With the presidential transition underway, observers have noted with concern President-elect Trump’s hostility toward international institutions. As CFR Senior Fellow Stewart Patrick notes, “[T]here is one prediction we can take to the bank: The United Nations is going to get hammered.”
In the aftermath of the recent controversial UN Security Council resolution criticizing Israeli settlements, Trump accused the world body of causing more problems than it solves, calling the 71 year-old institution “a waste of time and money,” and tweeting, “The United Nations has such great potential but right now it is just a club for people to get together, talk and have a good time. So sad!” Indeed, it has become fashionable once again in Washington to beat up on the UN—that is—until the next international emergency when the world will turn to Turtle Bay to solve global problems and respond to crises that no one state can address alone. As Suzanne Nossel points out, “Though they may be loath to recognize it, the president-elect and his top official will quickly find that they need the UN as a negotiating forum, a source of international legitimacy and an expeditionary body ready to venture where the United States won’t go.”
While the incoming president has expressed skepticism toward the UN and other international institutions, Trump has not said much about the International Criminal Court (ICC). Like the UN, the idea behind creating the ICC emerged from the ashes of World War II and the Nazi Holocaust. It took another half century after the founding of the UN before the ICC came into effect. Its establishment not only offers a way to punish war atrocities, but also provides deterrence against would-be abusers from contemplating committing genocide and other serious international crimes.
As is true with domestic criminal justice, international criminal justice is important not only to secure justice for victims, but also to preserve rule of law and promote greater peace, security, and stability in an otherwise tumultuous world. When courts dispense justice, aggrieved individuals and communities are less likely to take matters into their own hands, which can escalate into serious conflicts with spill-over effects for us all. International criminal justice is not only the right thing to do, but the smart thing to do. National courts can occasionally prosecute these crimes, but are sometimes not willing or able to do so.
While the ICC is a relatively new institution, it has investigated numerous allegations and prosecuted several cases, leading to a handful of convictions thus far in cases ranging from the use of child soldiers to the use of mass rape as a weapon of war. Last year, the ICC handed down a historic conviction, finding Congolese rebel leader Jean-Pierre Bemba guilty of rape as a war crime and crime against humanity, the Court’s first conviction of rape as a weapon of war. The landmark trial and conviction sends the message that senior officials of armed forces or leaders of militias will be held accountable if they fail to punish or prevent sexual violence.
As I have written before, terrorist groups also use rape and other forms of sexual violence not only to instill fear but also as a way to consolidate their power, foster their ideology, and generate revenue for future acts of terror. Very few courts have the expertise, infrastructure, and resources of the ICC to prosecute complex, transnational crimes. The Bemba conviction proves the ICC’s efficacy in dispensing justice, and it opens the door for prosecuting leaders of terror networks such as Boko Haram and the self-proclaimed Islamic State.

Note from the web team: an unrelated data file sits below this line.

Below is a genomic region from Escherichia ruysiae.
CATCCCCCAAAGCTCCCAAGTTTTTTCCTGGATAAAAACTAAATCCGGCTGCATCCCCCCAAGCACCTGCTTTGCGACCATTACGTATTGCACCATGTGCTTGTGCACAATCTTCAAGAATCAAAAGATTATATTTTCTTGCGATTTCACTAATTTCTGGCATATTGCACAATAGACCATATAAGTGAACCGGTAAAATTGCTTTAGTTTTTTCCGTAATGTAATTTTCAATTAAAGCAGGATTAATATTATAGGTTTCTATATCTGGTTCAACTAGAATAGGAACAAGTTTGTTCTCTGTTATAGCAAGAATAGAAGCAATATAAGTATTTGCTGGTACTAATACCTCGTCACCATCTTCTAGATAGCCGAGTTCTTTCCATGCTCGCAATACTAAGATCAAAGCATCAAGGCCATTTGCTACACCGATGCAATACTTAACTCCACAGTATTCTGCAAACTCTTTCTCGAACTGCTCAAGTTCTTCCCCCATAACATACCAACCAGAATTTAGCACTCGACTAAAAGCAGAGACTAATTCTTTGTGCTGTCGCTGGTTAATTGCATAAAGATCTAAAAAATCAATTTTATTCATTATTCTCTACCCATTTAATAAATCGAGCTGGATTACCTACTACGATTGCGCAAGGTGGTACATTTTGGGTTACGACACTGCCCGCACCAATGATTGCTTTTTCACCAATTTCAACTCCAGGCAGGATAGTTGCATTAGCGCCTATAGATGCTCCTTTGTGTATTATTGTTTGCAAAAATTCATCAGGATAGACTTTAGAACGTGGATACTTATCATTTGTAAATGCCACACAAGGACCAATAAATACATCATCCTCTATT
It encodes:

While the ICC has had its successes, it also faces challenges. Last fall, Burundi, South Africa, and Gambia indicated their intent to withdraw from the Court, citing its disproportionate focus on cases in Africa, though the new government in Gambia is likely to rejoin. Soon after reports of the African withdrawals, Russia jumped on the bandwagon by announcing it too was withdrawing from the treaty that created the ICC. Given that Russia was never actually a full party to the treaty, this cynical move is largely symbolic, but reflects Russia’s concern over its potential liability for its actions in Crimea and Syria.
Despite the Court’s challenges, President-elect Trump would be foolish not to support the important work it does. The ICC has played an important role in advancing interests the U.S. paved the way for following World War II, and there are many ways that the United States can support the Court without becoming formally becoming a party.
Having announced that she is considering an investigation into alleged torture by U.S. military and intelligence personnel in Afghanistan, the ICC prosecutor may be headed for a confrontation with the Trump administration. However, under the principle of complementarity, the Court will not prosecute cases where the relevant country has taken necessary steps to investigate and punish war crimes. The Trump administration should continue the current U.S. policy of positive engagement with the Court, which has enabled the United States to participate as an “observer” in the ICC’s Assembly of States Parties to ensure U.S. interests are met. The United States could also continue to offer support for specific prosecutions, on a case-by-case basis--for example through cooperation on witness protection--and could offer expertise and logistical assistance in collection of evidence or in efforts to apprehend ICC fugitives. The United States took similar steps to support the International Criminal Tribunal for the Former Yugoslavia (ICTY), such as by providing the ICTY Prosecutor with aerial images showing the construction of mass graves at Srebrenica.